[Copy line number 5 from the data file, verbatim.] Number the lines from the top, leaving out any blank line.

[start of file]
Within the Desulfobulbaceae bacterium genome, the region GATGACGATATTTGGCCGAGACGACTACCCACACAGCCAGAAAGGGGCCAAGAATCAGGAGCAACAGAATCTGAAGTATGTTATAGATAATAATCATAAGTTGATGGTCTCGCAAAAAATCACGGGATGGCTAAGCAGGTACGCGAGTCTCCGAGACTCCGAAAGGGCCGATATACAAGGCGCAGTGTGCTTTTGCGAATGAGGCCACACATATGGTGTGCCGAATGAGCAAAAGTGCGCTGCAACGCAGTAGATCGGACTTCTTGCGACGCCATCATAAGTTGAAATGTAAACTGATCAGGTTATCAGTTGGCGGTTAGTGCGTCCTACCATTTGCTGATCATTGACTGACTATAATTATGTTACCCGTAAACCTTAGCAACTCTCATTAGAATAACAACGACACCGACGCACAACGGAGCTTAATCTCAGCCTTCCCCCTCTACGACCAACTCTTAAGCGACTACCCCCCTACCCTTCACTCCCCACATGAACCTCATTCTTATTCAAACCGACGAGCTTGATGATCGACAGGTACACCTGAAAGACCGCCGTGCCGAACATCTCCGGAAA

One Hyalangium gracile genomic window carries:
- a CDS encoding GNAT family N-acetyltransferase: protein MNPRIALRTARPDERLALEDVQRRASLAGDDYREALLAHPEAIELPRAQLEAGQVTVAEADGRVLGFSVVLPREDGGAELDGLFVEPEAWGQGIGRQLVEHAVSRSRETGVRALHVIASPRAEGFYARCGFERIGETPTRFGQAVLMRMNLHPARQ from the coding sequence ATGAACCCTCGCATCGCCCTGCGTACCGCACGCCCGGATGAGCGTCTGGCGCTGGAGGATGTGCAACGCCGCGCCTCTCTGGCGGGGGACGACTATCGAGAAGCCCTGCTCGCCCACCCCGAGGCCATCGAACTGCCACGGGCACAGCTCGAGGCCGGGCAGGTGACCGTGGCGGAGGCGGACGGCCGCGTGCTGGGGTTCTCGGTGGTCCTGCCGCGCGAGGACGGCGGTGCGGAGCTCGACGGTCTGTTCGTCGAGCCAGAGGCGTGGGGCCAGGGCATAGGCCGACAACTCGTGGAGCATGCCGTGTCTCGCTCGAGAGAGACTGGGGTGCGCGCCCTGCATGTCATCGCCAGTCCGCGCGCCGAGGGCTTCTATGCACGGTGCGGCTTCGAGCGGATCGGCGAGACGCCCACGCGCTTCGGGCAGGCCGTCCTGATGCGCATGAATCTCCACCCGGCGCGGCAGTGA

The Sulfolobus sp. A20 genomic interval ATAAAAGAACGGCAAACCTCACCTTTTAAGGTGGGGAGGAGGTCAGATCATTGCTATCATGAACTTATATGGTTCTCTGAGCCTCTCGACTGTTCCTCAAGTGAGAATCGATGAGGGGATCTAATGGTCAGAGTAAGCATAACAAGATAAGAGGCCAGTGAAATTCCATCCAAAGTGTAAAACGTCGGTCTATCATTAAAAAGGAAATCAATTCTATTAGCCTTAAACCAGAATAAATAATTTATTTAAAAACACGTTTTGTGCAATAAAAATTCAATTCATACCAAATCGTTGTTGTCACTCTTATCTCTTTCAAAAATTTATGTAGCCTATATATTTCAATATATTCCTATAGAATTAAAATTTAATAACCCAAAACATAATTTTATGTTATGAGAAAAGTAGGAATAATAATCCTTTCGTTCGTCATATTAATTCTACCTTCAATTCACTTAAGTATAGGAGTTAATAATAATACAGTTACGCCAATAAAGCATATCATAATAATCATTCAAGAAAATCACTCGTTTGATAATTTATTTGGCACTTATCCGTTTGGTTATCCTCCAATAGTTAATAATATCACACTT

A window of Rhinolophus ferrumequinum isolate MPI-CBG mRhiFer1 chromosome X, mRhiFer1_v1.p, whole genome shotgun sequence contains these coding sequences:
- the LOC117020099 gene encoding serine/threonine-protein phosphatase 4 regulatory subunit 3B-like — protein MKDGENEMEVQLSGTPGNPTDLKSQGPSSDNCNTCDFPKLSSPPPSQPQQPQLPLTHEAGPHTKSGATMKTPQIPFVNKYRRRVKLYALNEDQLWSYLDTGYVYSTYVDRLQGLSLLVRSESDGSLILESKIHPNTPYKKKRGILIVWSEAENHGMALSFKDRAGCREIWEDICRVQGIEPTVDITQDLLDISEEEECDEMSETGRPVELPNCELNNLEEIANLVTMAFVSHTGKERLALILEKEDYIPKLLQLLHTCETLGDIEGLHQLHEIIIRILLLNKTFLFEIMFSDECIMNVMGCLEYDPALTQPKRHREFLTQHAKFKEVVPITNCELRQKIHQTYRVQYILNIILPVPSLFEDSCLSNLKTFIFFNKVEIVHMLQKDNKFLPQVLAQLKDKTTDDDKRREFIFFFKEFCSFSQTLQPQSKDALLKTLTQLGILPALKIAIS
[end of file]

A window of Rhinolophus ferrumequinum isolate MPI-CBG mRhiFer1 chromosome X, mRhiFer1_v1.p, whole genome shotgun sequence contains these coding sequences: